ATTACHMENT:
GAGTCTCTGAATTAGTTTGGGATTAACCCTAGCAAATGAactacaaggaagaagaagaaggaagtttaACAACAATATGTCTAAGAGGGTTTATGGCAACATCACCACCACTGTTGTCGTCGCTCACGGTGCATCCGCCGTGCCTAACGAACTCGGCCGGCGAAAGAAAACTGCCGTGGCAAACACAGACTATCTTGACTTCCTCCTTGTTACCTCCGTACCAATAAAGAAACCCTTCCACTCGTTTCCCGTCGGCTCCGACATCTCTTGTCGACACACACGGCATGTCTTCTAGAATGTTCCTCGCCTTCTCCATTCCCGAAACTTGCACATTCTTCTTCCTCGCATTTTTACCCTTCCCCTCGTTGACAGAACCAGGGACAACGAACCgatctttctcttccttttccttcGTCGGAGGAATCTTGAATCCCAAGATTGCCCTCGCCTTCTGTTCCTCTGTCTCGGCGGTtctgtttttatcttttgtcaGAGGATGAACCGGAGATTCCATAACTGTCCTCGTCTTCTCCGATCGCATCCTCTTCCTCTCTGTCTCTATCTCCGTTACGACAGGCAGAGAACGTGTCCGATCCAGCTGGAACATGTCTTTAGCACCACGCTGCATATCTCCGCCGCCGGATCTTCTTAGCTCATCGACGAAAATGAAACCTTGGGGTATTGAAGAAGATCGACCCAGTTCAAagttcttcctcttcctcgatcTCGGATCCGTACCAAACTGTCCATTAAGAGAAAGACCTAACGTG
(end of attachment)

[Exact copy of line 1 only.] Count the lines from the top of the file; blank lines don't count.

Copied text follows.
GAGTCTCTGAATTAGTTTGGGATTAACCCTAGCAAATGAactacaaggaagaagaagaaggaagtttaACAACAATATGTCTAAGAGGGTTTATGGCAACATCACCACCACTGTTGTCGTCGCTCACGGTGCATCCGCCGTGCCTAACGAACTCGGCCGGCGAAAGAAAACTGCCGTGGCAAACACAGACTATCTTGACTTCCTCCTTGTTACCTCCGTACCAATAAAGAAACCCTTCCACTCGTTTCCCGTCGGCTCCGACATCTCTTGTCGACACACACGGCATGTCTTCTAGAATGTTCCTCGCCTTCTCCATTCCCGAAACTTGCACATTCTTCTTCCTCGCATTTTTACCCTTCCCCTCGTTGACAGAACCAGGGACAACGAACCgatctttctcttccttttccttcGTCGGAGGAATCTTGAATCCCAAGATTGCCCTCGCCTTCTGTTCCTCTGTCTCGGCGGTtctgtttttatcttttgtcaGAGGATGAACCGGAGATTCCATAACTGTCCTCGTCTTCTCCGATCGCATCCTCTTCCTCTCTGTCTCTATCTCCGTTACGACAGGCAGAGAACGTGTCCGATCCAGCTGGAACATGTCTTTAGCACCACGCTGCATATCTCCGCCGCCGGATCTTCTTAGCTCATCGACGAAAATGAAACCTTGGGGTATTGAAGAAGATCGACCCAGTTCAAagttcttcctcttcctcgatcTCGGATCCGTACCAAACTGTCCATTAAGAGAAAGACCTAACGTG